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Robert Mueller Made One Mistake: He Trusted Bill Barr -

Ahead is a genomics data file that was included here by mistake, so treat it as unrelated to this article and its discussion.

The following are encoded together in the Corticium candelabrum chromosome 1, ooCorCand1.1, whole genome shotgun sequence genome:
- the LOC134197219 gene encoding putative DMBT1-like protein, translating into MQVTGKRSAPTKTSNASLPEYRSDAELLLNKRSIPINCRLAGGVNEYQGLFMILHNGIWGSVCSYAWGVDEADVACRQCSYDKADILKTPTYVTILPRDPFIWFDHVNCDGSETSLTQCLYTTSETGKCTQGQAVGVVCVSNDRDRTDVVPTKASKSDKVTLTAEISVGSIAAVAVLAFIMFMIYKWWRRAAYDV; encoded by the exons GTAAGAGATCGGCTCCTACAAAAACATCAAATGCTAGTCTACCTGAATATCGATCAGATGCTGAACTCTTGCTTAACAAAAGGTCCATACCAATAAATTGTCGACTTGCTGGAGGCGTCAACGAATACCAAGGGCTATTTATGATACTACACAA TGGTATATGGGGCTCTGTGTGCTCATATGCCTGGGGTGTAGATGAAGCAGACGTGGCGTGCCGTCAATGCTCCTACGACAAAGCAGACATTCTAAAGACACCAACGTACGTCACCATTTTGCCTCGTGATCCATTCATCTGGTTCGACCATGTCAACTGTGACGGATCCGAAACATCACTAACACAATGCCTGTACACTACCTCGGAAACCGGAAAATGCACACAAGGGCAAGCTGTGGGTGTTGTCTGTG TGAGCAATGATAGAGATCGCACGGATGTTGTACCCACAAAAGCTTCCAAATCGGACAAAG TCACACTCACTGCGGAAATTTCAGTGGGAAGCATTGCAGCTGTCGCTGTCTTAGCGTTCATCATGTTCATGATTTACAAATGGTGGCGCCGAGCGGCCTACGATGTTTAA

Robert Mueller Made One Mistake: He Trusted Bill BarrPhoto Illustration by The Daily Beast/GettyTwo days before the 50th anniversary of Robert Mueller being seriously wounded while leading his platoon against a numerically superior enemy in Vietnam, his latest service to the nation was released—in the form of the Special Counsel’s Report.In a morning press conference before the release, Attorney General William Barr seemed to give a friend of three decades his due after two years of lies and slander by our president.“I would also like to thank Special Counsel Mueller for his service and the thoroughness of his investigation, particularly his work exposing the nature of Russia’s attempts to interfere in our electoral process,” Barr said.A few breaths later, Barr committed one of the great public betrayals of our history.The country’s most senior law enforcement officer actually sought to justify President Trump’s mendacious attacks against Mueller and the investigation he had been appointed to conduct.“As the special counsel’s report acknowledges, there is substantial evidence to show that the president was frustrated and angered by a sincere belief that the investigation was undermining his presidency, propelled by his political opponents, and fueled by illegal leaks,” Barr said.In fact, the report acknowledges no such thing.What the report does demonstrate is that Mueller conducted an exceedingly fair, determinedly thorough investigation.Just as he had on the battlefield a half century ago, Mueller performed brilliantly.His one mistake was to trust his supposed friend Barr.To call Barr a human hedgehog would be unfair if the resemblance were confined to his appearance. But he also shares a hedgehog’s unique “self-anointing,” a behavior that involves licking an object whose smell the creature finds attractive until it works up a froth that it then rubs on itself.Barr must have worked up considerable froth in the presence of the president. He smelled like pure Trump on March 24, when he offered a four-page document that was was supposed to be an honest appraisal of the evidence Mueller so carefully gathered under such trying circumstances.Barr reeked of The Donald when he subsequently spoke of the FBI “spying” on the Trump campaign. During his public betrayal of Mueller at Thursday’s press conference, Barr twice said there was “no collusion.” He implicitly excused even Trump’s demonstrable lies concerning an effort to fire Mueller because of fictitious “conflicts.”As he exonerated Trump, Barr failed to note that page two of Volume II of the very document he was releasing states, “While this report does not conclude that the president committed a crime, it also does not exonerate him.”The report further states, “If we had confidence after a thorough investigation of the facts that the president clearly did not commit obstruction of justice, we would so state.”Mueller apparently did not foresee that Barr would effectively see Trump exonerated anyway. Mueller also did not likely anticipate that when releasing the report, Barr would say Trump’s behavior must be put “in context” and accepted.The report documents that Trump lied, lied, and lied again—and pressured his subordinates to do the same.The true source of the frustration and anger that Barr describes was partly the refusal of several staffers to be as unprincipled as their president.The most prominent of those who stood up to the president was White House Counsel Don McGahn, nephew of the late Atlantic City lawyer/fixer Paddy McGahn. The uncle cleared the way for Trump’s casinos and the nephew might therefore have been expected to be situationally flexible. But the uncle was also a thrice-wounded Marine and recipient of the Navy Cross. The report describes the nephew as responding more like a Marine than a fixer/lawyer.The big test for Don McGahn came after Trump instructed him to have Mueller fired for supposed “conflicts,” in June 2017. Mueller would subsequently find himself in the bizarre position of investigating an attempt to stop him from investigating. “The president cited as conflicts that Mueller had interviewed for the FBI Director position shortly before being appointed as special counsel, that he had worked for a law firm that represented people affiliated with the president, and that Mueller had disputed certain fees relating to his membership in a Trump golf course in Northern Virginia,” the report notes.The report adds that Steve Bannon told Trump the purported conflicts were “ridiculous.” Mueller had never been interviewed for the FBI Director. He had not represented any Trump people, even if others at his very large law firm had. As for the supposed golf course fee dispute, the report says:“In October 2011, Mueller resigned his family’s membership from Trump National Golf Club in Sterling, Virginia, in a letter that noted that, ‘We live in the District and find that we are unable to make full use of the Club,’ and that inquired ‘whether we would be entitled to a refund of a portion of our initial membership fee,’ which was paid in 1994.”The report adds, “About two weeks later , the controller of the club responded that the Muellers’ resignation would be effective Oct. 31, 2011, and that they would be ‘placed on a waitlist to be refunded on a first resigned / first refunded basis...’ The Muellers have not had further contact with the club.”McGahn said he would quit rather than fire Mueller on fictitious grounds, and went so far as to pack up his office. Trump relented, and that might have been that, had the “fake news” not reported the truth.“In early 2018, the press reported that the president had directed McGahn to have the special counsel removed in June 2017 and that McGahn had threatened to resign rather than carry out the order,” the report says. “The president reacted to the news stories by directing White House officials to tell McGahn to dispute the story and create a record stating he had not been ordered to have the special counsel removed. McGahn told those officials that the media reports were accurate in stating that the president had directed McGahn to have the special counsel removed. The president then met with McGahn in the Oval Office and again pressured him to deny the reports.”The report continues, “The president asked McGahn whether he would ‘do a correction,’ and McGahn said no.“The president also asked McGahn in the meeting why he had told Special Counsel’s Office investigators that the president had told him to have the special counsel removed. McGahn responded that he had to, and that his conversations with the president were not protected by attorney-client privilege.”Trump inquired about McGahn’s habit of jotting down what was said during meetings with him. The report says, “The president then asked, ‘What about these notes? Why do you take notes? Lawyers don't take notes. I never had a lawyer who took notes.’ McGahn responded that he keeps notes because he is a ‘real lawyer’ and explained that notes create a record and are not a bad thing. The president said, ‘I’ve had a lot of great lawyers, like Roy Cohn. He did not take notes.’”Anybody who was around Roy Cohn knew that he did not want to be hampered by a record and that he always sought to make the truth whatever best suited him at the moment. And Cohn was not just Trump’s lawyer; he was young Donald’s mentor.** read the litany of Trump’s lies as detailed in the Mueller report is to feel that Cohn’s spirit has risen from the crypt in Queens that he shares with his mother. Trump also lies about the successful firing of FBI Director James Comey. Then there are the lies about the Mueller investigation itself. The report describes a moment on the south lawn last August: “In an impromptu exchange with reporters that lasted approximately five minutes, the president twice called the special counsel’s investigation a ‘rigged witch hunt.’”So said the president who sought to rig the firing of a resolutely honest prosecutor.At another moment, the report says, “The president described the special counsel’s investigation as ‘a witch hunt that ends in disgrace.’”The actual disgrace belongs to Trump and to Barr. In assuming the scent of the president, the human hedgehog seems to have also assumed the scent of Trump’s mentor. Cohn spoke endlessly about loyalty, but was always ready to betray a friend.In Barr’s case, that is Mueller, whose only big mistake in the investigation was trusting him. It’s nearly 50 years since Mueller led his platoon from potential disaster, despite a bullet wound to the thigh. This is one of the qualities that has long made America great. Barr, and Trump, and his truth-indifferent supporters, all owe Mueller an apologyRead more at The Daily Beast.